My Impressions: When I worked at Barnes and Noble I would see this in the picture book section, but I honestly thought it was either placed there mistakenly or put there to fill up some space. I never thought a 500+ page book would be considered a picture book…but then I read Hugo Cabret. The pictures in this book do not even necessarily support the text, at times the pictures replace the text and tell the story just as clearly and vividly. The black-and-white sketches are done with skill and emotion, and the story itself is filled with mystery. It’s truly unlike any book I’ve ever read. It’s somewhere between a picture book and a chapter book, it’s creative, and the connection between illustrations and text is remarkable. I very much enjoyed it.

Reviews:

The Invention of Hugo Cabret is foremost good storytelling, with a sincerity and verbal ease reminiscent of Andrew Clements (a frequent Selznick collaborator) and themes of secrets, dreams, and invention that play lightly but resonantly throughout.” —Horn Book Magazine review excerpt

“This hybrid creation, which also includes movie stills and archival photographs, is surprising and often lovely, but the orphan’s story is overshadowed by the book’s artistic and historical concerns… Nonetheless, bookmaking this ambitious demands and deserves attention—which it will surely receive from children attracted by a novel in which a complex narrative is equally advanced by things both read and seen.”–Jennifer Mattson, Booklist Online review

Library Use Suggestion: This book deals a lot with movies, invention, and machinery. A couple activities could be done with this book. Children could create their own movie using a mix of real life and magic and fantastical elements. Or children could design their own automation and explain what it would do.





Module 2: Jumanji

27 06 2010

Book Cover

Summary: One afternoon two restless children discover a board game that has been abandoned in the park and they decide to play. However, they soon discover that this is no ordinary board game, this is a board game that comes to life, causing a stampede of rhinos, a pack of rhinos, and other outrageous things to come to life right in their house. The children must hurry and finish the game before their house is destroyed, or worse their parents come home to find what has been unleashed on the house!

Citation: Van Allsburg, Chris. (1981) Jumanji. Boston: Houghton Mifflin

My Impressions: Although I’ve seen the movie a long time ago, I don’t remember reading Jumanji. This was a very entertaining book with great black-and-white illustrations that enhance the text and bring it to life. I thought the characters were believable as well as the scenario–I for one remember clearly the intense boredom that overcomes children with too much time on their hands. Jumanji also reminded me of one of my favorite childhood books, also by Chris Van Allsburg, The Polar Express. Obviously the style of illustration is very similar, but the idea that kids can experience fantastical adventure that is unique to childhood and that adults do not understand is also what I love about both books.

Reviews:

“A beautiful simplicity of design, balance, texture, and a subtle intelligence beyond the call of illustration.” —New York Times Book Review

Library Use Suggestions: A fun story time activity to go along with this book is to have children create their own “board” games on a piece of paper.





Module 1: Harold and the Purple Crayon

27 06 2010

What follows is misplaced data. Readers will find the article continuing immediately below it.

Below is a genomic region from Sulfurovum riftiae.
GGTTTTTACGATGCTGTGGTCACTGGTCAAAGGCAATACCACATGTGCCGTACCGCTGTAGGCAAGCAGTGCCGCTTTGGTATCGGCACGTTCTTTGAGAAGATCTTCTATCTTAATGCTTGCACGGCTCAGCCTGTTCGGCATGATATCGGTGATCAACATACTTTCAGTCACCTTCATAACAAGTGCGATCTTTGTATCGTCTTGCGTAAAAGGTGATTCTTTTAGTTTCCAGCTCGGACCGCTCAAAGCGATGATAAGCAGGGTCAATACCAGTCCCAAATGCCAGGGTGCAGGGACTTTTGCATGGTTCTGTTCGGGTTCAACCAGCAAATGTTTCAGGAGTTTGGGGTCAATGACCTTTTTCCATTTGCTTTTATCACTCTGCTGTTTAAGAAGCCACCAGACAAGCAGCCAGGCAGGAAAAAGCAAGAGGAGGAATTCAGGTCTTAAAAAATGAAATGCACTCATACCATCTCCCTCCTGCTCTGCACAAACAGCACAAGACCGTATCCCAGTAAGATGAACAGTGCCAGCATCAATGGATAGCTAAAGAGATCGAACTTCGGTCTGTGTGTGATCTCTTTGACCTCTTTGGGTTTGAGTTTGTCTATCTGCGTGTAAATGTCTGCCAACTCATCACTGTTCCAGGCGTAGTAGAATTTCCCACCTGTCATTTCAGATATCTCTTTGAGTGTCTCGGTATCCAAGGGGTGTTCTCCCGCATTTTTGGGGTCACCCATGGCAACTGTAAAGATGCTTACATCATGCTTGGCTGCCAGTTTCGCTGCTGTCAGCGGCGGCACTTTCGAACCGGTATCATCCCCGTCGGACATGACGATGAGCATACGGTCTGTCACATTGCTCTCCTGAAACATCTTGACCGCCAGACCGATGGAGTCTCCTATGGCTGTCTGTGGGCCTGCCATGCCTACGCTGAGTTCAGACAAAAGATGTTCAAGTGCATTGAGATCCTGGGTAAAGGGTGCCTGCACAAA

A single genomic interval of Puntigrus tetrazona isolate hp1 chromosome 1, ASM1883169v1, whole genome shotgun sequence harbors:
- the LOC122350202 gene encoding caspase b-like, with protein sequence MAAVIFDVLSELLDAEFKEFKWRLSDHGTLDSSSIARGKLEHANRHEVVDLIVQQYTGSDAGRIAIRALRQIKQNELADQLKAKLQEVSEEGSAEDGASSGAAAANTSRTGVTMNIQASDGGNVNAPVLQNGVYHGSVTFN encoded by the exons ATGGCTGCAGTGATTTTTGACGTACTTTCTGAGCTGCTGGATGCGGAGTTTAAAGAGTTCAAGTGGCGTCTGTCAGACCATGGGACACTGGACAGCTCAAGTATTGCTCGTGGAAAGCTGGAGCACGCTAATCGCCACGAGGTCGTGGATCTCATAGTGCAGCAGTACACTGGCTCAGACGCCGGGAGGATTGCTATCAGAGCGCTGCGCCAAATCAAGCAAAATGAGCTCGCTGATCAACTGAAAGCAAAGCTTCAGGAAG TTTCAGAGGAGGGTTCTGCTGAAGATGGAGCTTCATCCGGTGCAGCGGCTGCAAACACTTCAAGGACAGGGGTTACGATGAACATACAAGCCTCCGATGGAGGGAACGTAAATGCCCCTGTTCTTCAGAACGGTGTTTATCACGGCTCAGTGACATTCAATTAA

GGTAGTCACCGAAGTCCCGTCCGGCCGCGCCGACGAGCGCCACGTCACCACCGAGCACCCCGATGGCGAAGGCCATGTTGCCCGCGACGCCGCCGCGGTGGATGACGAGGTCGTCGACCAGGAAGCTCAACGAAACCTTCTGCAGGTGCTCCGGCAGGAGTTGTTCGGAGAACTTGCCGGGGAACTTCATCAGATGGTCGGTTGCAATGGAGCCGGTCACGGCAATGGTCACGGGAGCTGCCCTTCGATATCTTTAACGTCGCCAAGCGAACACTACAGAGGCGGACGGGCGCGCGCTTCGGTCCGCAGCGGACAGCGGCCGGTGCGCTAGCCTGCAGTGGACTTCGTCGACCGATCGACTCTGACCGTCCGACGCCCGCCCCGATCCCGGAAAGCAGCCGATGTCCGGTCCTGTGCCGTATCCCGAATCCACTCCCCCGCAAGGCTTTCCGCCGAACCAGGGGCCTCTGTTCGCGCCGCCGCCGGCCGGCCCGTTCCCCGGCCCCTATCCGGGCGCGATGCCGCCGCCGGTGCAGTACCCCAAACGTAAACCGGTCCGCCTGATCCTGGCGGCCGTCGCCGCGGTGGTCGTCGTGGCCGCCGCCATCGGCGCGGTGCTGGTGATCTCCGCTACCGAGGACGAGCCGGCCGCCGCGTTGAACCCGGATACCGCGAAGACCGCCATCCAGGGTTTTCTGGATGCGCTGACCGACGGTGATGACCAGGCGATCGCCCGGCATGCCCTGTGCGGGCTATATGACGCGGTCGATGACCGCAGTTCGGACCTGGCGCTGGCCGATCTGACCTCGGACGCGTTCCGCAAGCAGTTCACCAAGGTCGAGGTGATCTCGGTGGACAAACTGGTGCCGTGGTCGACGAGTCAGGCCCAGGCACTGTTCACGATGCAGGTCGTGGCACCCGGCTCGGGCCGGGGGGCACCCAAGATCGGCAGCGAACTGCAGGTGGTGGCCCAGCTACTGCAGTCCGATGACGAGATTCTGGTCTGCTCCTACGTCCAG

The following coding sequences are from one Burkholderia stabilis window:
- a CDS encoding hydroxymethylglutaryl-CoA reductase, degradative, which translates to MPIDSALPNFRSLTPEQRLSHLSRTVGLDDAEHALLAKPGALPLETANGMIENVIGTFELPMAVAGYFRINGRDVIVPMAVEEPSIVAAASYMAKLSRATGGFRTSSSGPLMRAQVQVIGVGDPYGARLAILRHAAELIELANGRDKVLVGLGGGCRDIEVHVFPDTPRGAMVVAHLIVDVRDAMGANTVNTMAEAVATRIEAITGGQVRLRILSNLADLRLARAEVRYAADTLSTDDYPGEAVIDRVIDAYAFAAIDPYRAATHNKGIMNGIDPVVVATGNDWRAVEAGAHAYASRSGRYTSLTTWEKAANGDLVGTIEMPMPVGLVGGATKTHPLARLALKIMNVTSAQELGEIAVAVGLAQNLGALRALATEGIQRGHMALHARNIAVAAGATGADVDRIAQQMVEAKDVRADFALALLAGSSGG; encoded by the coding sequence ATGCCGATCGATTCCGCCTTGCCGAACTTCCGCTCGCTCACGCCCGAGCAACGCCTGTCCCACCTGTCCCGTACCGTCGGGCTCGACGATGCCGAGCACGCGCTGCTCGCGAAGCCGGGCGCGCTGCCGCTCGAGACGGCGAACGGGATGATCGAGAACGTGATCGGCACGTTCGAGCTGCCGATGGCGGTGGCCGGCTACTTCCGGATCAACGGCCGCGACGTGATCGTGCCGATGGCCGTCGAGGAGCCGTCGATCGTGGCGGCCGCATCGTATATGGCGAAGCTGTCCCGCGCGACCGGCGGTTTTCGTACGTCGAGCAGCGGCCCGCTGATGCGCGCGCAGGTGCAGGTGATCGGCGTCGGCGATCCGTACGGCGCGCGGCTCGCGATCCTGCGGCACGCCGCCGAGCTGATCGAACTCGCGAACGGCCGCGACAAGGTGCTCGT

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Summary: Armed with only a purple crayon, Harold decides to go for an evening walk, drawing his own way and creating his own adventures before finding his way back home and into bed.

Citation: Johnson, Crockett. (1955). Harold and the Purple Crayon. Harper Collins.

My Impressions: I somehow missed this book as a child, but I definitely still enjoyed it as an adult. Harold is adventurous and very imaginative. The simple illustrations evoked the feeling of a child drawing on a white wall at home, not thinking about what he is doing, but simply enjoying it. I think children could really enjoy this book and identify with Harold who after all his strange adventures just wants to go home and go to bed.

Reviews:

“…For generations, children have cherished this ingenious and original little picture story.” — Horn Book

Do we look at art to learn things, or to feel things? I’d vote for feeling, and that’s why the art book I most recommend is Harold and the Purple Crayon…. — The New York Times Book Review, Deborah Solomon

Library Use Suggestions: This can be used to help children build imagination and even simple story skills. After this book is read aloud, the children can be asked to take a crayon of their own a draw a simple story with it using basic lines.





Module 1: The Story of Ferdinand

27 06 2010

Book Cover

Summary: This is the classic story of the pacifist bull Ferdinand. Unlike the other bulls who love to “run and jump, and butt their head together”, Ferdinand wants nothing more than to live out his days sitting underneath a cork tree. However, Ferdinand is selected to perform in the bullfighting ring in Madrid and thus ensues a comic tableau.

Citation: Leaf, Munro. (1936) The Story of Ferdinand. New York: Viking.

My Impressions: I enjoyed this book about the pacifist Ferdinand. The black-and-white illustrations are simple, just as Ferdinand’s life and pleasures are simple. The author really did make me wonder how Ferdinand would get out of having to spend his life in the bull ring, but Ferdinand’s solution was simple and appropriate.

Reviews:

“What else can be said about the fabulous Ferdinand? Published more than 50 years ago (and one of the bestselling children’s books of all time), this simple story of peace and contentment has withstood the test of many generations…Robert Lawson’s black-and-white drawings are evocative and detailed, with especially sweet renditions of Ferdinand, the serene bull hero. The Story of Ferdinand closes with one of the happiest endings in the history of happy endings–readers of all ages will drift off to a peaceful sleep, dreaming of sweet-smelling flowers and contented cows.” –Amazon.com review excerpt

Library Use Suggestions: This book could be used in a story time and afterward children could come up with things that make them happy, just like Ferdinand was happy sitting under the cork tree smelling flowers, and draw it.